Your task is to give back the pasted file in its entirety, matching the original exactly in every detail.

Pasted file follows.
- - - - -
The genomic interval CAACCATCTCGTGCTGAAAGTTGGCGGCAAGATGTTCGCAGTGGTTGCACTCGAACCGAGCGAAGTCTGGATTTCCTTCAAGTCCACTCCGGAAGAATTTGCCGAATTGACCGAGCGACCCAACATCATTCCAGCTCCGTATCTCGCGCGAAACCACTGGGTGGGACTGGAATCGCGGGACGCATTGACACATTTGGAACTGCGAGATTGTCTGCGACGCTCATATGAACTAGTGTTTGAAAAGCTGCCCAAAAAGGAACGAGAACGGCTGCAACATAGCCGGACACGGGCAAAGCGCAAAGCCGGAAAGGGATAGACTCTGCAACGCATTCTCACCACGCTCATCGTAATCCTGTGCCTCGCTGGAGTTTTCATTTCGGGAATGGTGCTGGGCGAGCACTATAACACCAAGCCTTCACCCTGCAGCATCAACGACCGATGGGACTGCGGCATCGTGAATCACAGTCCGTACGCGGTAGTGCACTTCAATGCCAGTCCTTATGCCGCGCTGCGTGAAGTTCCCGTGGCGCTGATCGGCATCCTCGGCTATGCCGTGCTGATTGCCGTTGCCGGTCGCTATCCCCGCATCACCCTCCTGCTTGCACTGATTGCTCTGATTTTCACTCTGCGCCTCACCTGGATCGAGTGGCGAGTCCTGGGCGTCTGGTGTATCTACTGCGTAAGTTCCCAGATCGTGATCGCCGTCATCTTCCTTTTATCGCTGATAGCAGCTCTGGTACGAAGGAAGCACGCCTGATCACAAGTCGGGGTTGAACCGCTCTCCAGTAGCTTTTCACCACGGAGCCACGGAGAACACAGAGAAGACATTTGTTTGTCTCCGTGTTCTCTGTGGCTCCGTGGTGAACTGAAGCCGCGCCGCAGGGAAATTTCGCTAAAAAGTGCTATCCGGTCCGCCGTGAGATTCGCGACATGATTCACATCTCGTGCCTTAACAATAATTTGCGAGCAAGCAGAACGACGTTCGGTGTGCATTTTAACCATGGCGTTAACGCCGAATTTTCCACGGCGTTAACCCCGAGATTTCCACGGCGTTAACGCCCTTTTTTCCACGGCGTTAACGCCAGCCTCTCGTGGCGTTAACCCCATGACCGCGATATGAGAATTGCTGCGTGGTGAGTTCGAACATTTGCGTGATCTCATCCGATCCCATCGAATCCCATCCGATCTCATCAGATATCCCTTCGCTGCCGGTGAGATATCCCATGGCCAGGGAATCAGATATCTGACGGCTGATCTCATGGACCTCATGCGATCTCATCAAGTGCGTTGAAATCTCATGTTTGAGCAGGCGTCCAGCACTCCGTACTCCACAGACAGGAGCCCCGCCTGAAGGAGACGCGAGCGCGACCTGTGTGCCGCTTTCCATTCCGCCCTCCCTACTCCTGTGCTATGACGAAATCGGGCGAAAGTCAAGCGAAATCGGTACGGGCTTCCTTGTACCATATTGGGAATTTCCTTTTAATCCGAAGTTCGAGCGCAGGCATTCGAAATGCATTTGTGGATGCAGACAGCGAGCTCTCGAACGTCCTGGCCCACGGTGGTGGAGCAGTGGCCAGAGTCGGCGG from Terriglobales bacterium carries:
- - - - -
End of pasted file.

The genomic interval CAACCATCTCGTGCTGAAAGTTGGCGGCAAGATGTTCGCAGTGGTTGCACTCGAACCGAGCGAAGTCTGGATTTCCTTCAAGTCCACTCCGGAAGAATTTGCCGAATTGACCGAGCGACCCAACATCATTCCAGCTCCGTATCTCGCGCGAAACCACTGGGTGGGACTGGAATCGCGGGACGCATTGACACATTTGGAACTGCGAGATTGTCTGCGACGCTCATATGAACTAGTGTTTGAAAAGCTGCCCAAAAAGGAACGAGAACGGCTGCAACATAGCCGGACACGGGCAAAGCGCAAAGCCGGAAAGGGATAGACTCTGCAACGCATTCTCACCACGCTCATCGTAATCCTGTGCCTCGCTGGAGTTTTCATTTCGGGAATGGTGCTGGGCGAGCACTATAACACCAAGCCTTCACCCTGCAGCATCAACGACCGATGGGACTGCGGCATCGTGAATCACAGTCCGTACGCGGTAGTGCACTTCAATGCCAGTCCTTATGCCGCGCTGCGTGAAGTTCCCGTGGCGCTGATCGGCATCCTCGGCTATGCCGTGCTGATTGCCGTTGCCGGTCGCTATCCCCGCATCACCCTCCTGCTTGCACTGATTGCTCTGATTTTCACTCTGCGCCTCACCTGGATCGAGTGGCGAGTCCTGGGCGTCTGGTGTATCTACTGCGTAAGTTCCCAGATCGTGATCGCCGTCATCTTCCTTTTATCGCTGATAGCAGCTCTGGTACGAAGGAAGCACGCCTGATCACAAGTCGGGGTTGAACCGCTCTCCAGTAGCTTTTCACCACGGAGCCACGGAGAACACAGAGAAGACATTTGTTTGTCTCCGTGTTCTCTGTGGCTCCGTGGTGAACTGAAGCCGCGCCGCAGGGAAATTTCGCTAAAAAGTGCTATCCGGTCCGCCGTGAGATTCGCGACATGATTCACATCTCGTGCCTTAACAATAATTTGCGAGCAAGCAGAACGACGTTCGGTGTGCATTTTAACCATGGCGTTAACGCCGAATTTTCCACGGCGTTAACCCCGAGATTTCCACGGCGTTAACGCCCTTTTTTCCACGGCGTTAACGCCAGCCTCTCGTGGCGTTAACCCCATGACCGCGATATGAGAATTGCTGCGTGGTGAGTTCGAACATTTGCGTGATCTCATCCGATCCCATCGAATCCCATCCGATCTCATCAGATATCCCTTCGCTGCCGGTGAGATATCCCATGGCCAGGGAATCAGATATCTGACGGCTGATCTCATGGACCTCATGCGATCTCATCAAGTGCGTTGAAATCTCATGTTTGAGCAGGCGTCCAGCACTCCGTACTCCACAGACAGGAGCCCCGCCTGAAGGAGACGCGAGCGCGACCTGTGTGCCGCTTTCCATTCCGCCCTCCCTACTCCTGTGCTATGACGAAATCGGGCGAAAGTCAAGCGAAATCGGTACGGGCTTCCTTGTACCATATTGGGAATTTCCTTTTAATCCGAAGTTCGAGCGCAGGCATTCGAAATGCATTTGTGGATGCAGACAGCGAGCTCTCGAACGTCCTGGCCCACGGTGGTGGAGCAGTGGCCAGAGTCGGCGG from Terriglobales bacterium carries: